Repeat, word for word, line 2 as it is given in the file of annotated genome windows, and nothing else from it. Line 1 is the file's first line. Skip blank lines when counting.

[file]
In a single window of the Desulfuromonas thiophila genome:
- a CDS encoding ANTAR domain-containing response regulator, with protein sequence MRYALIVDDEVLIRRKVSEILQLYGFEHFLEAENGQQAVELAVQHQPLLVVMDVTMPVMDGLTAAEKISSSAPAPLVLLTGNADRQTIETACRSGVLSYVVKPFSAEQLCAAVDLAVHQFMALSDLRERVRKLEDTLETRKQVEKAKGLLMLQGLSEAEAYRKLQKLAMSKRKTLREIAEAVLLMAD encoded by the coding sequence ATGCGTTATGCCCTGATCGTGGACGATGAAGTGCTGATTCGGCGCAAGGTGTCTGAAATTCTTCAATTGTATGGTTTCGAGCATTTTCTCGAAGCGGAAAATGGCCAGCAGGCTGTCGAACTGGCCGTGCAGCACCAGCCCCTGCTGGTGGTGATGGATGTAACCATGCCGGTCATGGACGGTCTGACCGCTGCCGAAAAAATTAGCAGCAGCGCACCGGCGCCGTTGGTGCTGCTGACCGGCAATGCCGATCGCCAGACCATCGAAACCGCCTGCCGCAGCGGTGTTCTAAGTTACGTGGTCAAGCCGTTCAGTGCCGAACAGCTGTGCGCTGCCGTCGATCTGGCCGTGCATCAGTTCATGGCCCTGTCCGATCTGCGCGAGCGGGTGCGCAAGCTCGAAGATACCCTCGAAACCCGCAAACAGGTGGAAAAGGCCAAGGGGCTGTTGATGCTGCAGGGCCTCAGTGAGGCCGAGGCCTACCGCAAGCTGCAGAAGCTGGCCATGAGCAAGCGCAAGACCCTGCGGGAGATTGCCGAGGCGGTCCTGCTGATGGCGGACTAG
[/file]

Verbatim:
- a CDS encoding ANTAR domain-containing response regulator, with protein sequence MRYALIVDDEVLIRRKVSEILQLYGFEHFLEAENGQQAVELAVQHQPLLVVMDVTMPVMDGLTAAEKISSSAPAPLVLLTGNADRQTIETACRSGVLSYVVKPFSAEQLCAAVDLAVHQFMALSDLRERVRKLEDTLETRKQVEKAKGLLMLQGLSEAEAYRKLQKLAMSKRKTLREIAEAVLLMAD encoded by the coding sequence ATGCGTTATGCCCTGATCGTGGACGATGAAGTGCTGATTCGGCGCAAGGTGTCTGAAATTCTTCAATTGTATGGTTTCGAGCATTTTCTCGAAGCGGAAAATGGCCAGCAGGCTGTCGAACTGGCCGTGCAGCACCAGCCCCTGCTGGTGGTGATGGATGTAACCATGCCGGTCATGGACGGTCTGACCGCTGCCGAAAAAATTAGCAGCAGCGCACCGGCGCCGTTGGTGCTGCTGACCGGCAATGCCGATCGCCAGACCATCGAAACCGCCTGCCGCAGCGGTGTTCTAAGTTACGTGGTCAAGCCGTTCAGTGCCGAACAGCTGTGCGCTGCCGTCGATCTGGCCGTGCATCAGTTCATGGCCCTGTCCGATCTGCGCGAGCGGGTGCGCAAGCTCGAAGATACCCTCGAAACCCGCAAACAGGTGGAAAAGGCCAAGGGGCTGTTGATGCTGCAGGGCCTCAGTGAGGCCGAGGCCTACCGCAAGCTGCAGAAGCTGGCCATGAGCAAGCGCAAGACCCTGCGGGAGATTGCCGAGGCGGTCCTGCTGATGGCGGACTAG